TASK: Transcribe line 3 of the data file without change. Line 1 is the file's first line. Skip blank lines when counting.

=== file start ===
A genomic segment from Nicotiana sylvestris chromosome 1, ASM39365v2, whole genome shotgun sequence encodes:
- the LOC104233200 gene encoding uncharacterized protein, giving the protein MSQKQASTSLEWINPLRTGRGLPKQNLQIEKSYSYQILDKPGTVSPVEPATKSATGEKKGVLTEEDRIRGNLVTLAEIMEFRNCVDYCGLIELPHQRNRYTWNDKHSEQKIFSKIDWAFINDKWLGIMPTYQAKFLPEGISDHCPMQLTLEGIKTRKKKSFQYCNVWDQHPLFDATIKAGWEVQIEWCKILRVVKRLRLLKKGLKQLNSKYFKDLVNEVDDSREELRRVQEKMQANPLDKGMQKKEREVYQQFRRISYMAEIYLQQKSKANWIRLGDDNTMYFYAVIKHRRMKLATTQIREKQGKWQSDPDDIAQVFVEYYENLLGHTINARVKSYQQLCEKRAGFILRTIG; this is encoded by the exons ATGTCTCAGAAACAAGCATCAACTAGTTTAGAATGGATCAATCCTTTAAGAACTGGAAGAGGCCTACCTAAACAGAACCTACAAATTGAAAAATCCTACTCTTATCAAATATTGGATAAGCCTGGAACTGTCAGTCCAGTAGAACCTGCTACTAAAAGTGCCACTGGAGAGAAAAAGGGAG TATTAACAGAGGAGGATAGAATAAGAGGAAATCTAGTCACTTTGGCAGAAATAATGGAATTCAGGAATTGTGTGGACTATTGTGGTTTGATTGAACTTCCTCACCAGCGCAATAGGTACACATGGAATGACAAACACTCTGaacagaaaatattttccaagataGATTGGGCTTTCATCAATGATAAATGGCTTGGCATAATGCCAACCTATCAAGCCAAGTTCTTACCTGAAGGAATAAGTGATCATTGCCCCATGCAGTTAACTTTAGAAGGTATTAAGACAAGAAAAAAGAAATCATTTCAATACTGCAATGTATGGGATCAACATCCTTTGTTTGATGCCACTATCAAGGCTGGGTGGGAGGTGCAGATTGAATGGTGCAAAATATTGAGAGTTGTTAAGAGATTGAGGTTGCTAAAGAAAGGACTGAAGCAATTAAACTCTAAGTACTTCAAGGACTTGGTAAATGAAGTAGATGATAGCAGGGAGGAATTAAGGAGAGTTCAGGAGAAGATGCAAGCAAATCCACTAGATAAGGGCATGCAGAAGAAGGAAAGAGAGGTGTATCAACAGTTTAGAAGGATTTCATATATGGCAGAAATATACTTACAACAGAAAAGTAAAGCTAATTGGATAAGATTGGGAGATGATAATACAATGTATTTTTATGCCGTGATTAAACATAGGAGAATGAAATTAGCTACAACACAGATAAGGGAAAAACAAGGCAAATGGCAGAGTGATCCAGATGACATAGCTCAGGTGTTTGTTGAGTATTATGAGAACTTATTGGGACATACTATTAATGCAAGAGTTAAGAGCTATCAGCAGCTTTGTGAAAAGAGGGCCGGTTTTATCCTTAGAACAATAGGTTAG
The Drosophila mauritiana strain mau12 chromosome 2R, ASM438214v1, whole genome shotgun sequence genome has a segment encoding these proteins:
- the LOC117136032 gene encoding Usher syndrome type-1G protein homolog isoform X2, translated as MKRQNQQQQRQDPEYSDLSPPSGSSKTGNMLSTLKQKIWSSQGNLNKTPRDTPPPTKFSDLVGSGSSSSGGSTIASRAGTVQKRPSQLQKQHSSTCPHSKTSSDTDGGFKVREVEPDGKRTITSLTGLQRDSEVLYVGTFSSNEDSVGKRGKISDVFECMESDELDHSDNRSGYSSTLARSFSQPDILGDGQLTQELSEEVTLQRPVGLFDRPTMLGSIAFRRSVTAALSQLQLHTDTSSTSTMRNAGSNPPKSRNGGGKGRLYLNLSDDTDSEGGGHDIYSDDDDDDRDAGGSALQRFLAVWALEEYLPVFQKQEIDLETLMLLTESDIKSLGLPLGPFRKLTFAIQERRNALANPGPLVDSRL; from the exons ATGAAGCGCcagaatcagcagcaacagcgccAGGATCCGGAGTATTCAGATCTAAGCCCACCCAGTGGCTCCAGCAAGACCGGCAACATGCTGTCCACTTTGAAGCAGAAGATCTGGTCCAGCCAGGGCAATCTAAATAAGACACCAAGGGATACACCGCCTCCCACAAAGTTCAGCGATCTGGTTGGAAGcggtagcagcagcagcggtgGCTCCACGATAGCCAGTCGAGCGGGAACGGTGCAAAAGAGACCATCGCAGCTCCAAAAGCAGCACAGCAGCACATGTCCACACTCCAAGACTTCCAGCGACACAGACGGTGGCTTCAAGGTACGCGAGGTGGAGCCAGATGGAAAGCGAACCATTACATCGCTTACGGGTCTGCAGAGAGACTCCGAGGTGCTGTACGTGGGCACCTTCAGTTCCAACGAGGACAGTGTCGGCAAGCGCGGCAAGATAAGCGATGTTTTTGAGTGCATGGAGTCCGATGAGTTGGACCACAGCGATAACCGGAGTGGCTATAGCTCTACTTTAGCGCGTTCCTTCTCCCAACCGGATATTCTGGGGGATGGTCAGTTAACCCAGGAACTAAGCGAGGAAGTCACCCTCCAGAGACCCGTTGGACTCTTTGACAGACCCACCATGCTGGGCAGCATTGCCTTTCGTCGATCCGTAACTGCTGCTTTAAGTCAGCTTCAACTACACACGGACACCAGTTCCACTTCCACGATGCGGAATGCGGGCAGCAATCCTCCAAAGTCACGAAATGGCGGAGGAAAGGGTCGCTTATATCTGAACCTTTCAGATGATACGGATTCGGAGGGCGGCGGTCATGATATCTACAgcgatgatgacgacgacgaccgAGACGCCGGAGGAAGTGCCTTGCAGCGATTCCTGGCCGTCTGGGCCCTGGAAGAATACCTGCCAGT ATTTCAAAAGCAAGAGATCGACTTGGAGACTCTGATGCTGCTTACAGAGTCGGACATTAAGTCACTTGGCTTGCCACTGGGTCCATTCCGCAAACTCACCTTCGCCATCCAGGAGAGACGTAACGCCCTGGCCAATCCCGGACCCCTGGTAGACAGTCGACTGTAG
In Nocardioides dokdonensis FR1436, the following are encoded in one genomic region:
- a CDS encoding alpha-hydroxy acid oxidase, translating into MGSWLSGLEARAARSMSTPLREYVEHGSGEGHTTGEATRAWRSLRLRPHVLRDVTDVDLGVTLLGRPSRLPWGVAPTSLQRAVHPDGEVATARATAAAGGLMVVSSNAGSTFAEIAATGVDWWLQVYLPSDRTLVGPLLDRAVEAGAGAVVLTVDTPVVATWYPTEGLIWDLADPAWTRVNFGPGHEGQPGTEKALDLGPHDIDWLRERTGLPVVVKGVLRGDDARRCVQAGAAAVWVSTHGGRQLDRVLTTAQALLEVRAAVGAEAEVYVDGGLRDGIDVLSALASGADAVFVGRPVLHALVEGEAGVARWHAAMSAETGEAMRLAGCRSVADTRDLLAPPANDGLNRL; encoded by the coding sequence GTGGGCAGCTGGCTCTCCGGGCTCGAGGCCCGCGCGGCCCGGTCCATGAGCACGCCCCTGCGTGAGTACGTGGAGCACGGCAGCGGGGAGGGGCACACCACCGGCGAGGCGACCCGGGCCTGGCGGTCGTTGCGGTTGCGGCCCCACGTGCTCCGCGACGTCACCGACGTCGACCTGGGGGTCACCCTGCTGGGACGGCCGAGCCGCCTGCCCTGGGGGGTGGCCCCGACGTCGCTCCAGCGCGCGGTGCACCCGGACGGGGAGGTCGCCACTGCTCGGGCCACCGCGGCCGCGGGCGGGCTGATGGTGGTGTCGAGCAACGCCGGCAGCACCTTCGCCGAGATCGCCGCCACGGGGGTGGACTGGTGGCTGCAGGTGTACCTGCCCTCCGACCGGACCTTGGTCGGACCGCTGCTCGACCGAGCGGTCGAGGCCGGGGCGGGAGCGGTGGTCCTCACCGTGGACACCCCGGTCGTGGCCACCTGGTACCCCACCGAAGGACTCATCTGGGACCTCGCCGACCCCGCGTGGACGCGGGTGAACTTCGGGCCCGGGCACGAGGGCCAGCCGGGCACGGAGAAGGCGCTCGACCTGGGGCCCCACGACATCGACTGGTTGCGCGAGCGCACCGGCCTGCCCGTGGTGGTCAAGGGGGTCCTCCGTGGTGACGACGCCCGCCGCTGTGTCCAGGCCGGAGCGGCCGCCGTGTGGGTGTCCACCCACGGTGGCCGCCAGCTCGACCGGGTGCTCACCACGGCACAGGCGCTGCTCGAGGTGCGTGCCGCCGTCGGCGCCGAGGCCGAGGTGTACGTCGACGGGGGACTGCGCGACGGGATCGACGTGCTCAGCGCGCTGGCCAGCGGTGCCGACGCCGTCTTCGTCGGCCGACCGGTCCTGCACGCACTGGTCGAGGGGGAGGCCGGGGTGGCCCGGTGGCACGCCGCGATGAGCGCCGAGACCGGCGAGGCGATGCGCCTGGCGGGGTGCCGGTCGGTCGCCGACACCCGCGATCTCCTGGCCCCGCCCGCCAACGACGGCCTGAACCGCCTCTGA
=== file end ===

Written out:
The Drosophila mauritiana strain mau12 chromosome 2R, ASM438214v1, whole genome shotgun sequence genome has a segment encoding these proteins: